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Do I get sick more than most people? Why?
April 24, 2014 8:15 AM   Subscribe

Last year I called in sick nine days. So far this year, I'm up to five counting today, which is roughly on track if you consider that I get sick less during the summer. Where does that put me among people who work office jobs with no particular hazards? I feel like this is more than most people, and more than I myself used to miss class back in college, and I'm wondering why. More details and some hypotheses inside.

Usually, my sicknesses every year consist of most short bouts of the flu-like symptoms, which go away after a day or two of just sleeping 12-16 hours a day and drinking lots of water. Maybe once a year it'll escalate to a week of sinusitis, at which point my GP will put me on a short course of antibiotics. I get the flu shot every year, although it's not clear that this helps.

I'm mostly concerned because I don't remember being sick so often in college, and an informal survey of friends and family showed that most of them self-report calling in sick much less, somewhere from zero to five days a year.

A few hypotheses:

- This is all bad statistics: I didn't track my illnesses in college because I didn't have to call in sick, and missing class is a different standard than missing a day of work (most days when I call in sick to work, I could probably stay awake and mostly focused for an hour at a time).

- Germs pass really easily in a big open-plan office where people keep food around and eat at their desks. Earlier this year, you could draw a circle on the floor plan where everybody inside called in sick within two weeks of each other, which I'm pretty sure meant somebody infected the rest.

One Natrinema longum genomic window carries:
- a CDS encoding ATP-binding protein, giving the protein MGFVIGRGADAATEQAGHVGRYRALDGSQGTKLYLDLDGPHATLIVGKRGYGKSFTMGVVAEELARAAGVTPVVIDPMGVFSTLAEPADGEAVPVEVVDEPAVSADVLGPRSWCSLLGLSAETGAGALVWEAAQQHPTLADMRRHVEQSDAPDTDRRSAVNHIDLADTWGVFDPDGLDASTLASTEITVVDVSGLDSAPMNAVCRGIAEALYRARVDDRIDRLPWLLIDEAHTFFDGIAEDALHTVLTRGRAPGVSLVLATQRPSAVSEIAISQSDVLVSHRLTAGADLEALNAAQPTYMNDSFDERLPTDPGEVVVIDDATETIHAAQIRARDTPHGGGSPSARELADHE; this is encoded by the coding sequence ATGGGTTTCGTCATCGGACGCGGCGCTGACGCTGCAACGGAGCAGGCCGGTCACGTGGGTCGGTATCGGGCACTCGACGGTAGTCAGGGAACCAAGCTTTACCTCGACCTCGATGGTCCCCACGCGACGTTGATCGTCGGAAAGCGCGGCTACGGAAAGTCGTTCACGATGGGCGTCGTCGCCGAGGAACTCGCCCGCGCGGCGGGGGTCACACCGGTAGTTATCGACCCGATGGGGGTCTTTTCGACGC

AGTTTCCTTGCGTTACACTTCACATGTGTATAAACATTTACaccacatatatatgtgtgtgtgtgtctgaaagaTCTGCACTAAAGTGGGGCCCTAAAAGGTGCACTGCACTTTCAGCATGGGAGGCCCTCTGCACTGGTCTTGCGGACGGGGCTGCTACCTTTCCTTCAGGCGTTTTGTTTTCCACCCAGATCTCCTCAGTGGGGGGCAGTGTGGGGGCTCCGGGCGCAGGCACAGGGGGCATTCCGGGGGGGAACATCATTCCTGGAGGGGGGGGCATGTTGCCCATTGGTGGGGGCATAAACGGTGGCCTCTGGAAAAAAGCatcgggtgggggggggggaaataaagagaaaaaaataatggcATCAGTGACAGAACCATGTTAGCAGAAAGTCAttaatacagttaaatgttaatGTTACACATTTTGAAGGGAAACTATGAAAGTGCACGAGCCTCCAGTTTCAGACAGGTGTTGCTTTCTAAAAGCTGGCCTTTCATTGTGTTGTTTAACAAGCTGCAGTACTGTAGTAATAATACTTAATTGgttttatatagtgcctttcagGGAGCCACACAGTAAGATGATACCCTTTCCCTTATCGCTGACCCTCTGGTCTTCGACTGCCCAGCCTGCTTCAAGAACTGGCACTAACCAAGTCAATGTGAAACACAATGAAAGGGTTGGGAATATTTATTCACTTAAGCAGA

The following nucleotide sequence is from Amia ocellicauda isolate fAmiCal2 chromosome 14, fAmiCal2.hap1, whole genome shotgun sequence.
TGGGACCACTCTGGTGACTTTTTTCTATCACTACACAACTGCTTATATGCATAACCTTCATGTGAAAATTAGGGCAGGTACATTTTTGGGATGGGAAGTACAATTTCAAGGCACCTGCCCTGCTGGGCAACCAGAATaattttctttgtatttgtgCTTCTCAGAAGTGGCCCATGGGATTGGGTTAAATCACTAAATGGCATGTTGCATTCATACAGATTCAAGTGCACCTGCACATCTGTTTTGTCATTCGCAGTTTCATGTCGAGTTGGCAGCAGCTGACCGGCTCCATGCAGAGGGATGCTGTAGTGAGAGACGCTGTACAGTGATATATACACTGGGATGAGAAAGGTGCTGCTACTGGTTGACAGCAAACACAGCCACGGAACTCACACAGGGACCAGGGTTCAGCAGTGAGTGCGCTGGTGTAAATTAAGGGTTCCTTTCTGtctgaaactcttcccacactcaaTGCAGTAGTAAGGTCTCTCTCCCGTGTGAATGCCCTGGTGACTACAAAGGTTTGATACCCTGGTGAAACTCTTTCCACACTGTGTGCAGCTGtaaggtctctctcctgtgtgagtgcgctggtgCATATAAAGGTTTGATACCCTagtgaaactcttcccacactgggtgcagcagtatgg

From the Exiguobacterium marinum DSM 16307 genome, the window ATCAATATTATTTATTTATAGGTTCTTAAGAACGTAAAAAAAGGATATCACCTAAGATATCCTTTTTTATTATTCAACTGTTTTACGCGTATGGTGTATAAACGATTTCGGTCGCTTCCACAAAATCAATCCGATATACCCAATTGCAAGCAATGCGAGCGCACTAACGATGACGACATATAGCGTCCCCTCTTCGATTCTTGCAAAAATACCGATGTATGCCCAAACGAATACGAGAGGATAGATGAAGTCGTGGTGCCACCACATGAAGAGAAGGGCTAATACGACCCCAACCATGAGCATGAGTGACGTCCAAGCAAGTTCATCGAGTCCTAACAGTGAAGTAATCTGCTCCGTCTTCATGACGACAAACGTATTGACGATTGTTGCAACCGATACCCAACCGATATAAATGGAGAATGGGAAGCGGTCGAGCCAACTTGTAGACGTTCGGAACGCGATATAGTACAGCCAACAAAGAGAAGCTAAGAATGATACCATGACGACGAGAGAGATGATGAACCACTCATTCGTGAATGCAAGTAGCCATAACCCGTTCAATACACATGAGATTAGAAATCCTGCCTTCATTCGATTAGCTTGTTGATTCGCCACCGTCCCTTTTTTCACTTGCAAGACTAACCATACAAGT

- I have some chronic illness which only looks like repeated bouts of the flu. I'm pretty sure this isn't the case, because my GP seems unconcerned and I've participated in the sick circles.

- Everybody I'm asking is under-reporting their illnesses because I keep asking them in casual conversation and they take a guess without actually checking their records.

- I'm not getting enough sleep and when I'm sick I'm really just short on sleep. I tried to falsify this by being really strict about keeping a regular sleep schedule six nights a week this last winter (and sleeping in on Sunday so I still got eight hours). Still got sick. Although being well-rested turned out to be nice in lots of other ways, including encouraging me to work out regularly so I could fall asleep easily.

I guess in practice, this isn't an immediate problem because nobody at work has said anything to me, but I do wonder whether there's something I could do to be more reliably well.
posted by d. z. wang to Health & Fitness (63 answers total) 6 users marked this as a favorite
 
Germs pass really easily in a big open-plan office where people keep food around and eat at their desks.

This could well be a factor, although I think the food is a red herring. The germs are from people sneezing/coughing into their hands, or wiping their nose or whatever, then getting the flu germs on surfaces around the office.

Some ways to mitigate this:
Wash your hands properly with soap & water every time you use the bathroom (not just because you've used the bathroom, but washing with soap & water is best and this is a handy time to do it).
Whenever you return to your desk after walking around (getting coffee, meetings, whatever), use alcohol gel on your hands.
Avoid touching your face as much as possible (getting germs on your hands from handrails, door handles, etc, then touching your face is one of the main vectors for getting ill in an office).
posted by EndsOfInvention at 8:20 AM on April 24 [2 favorites]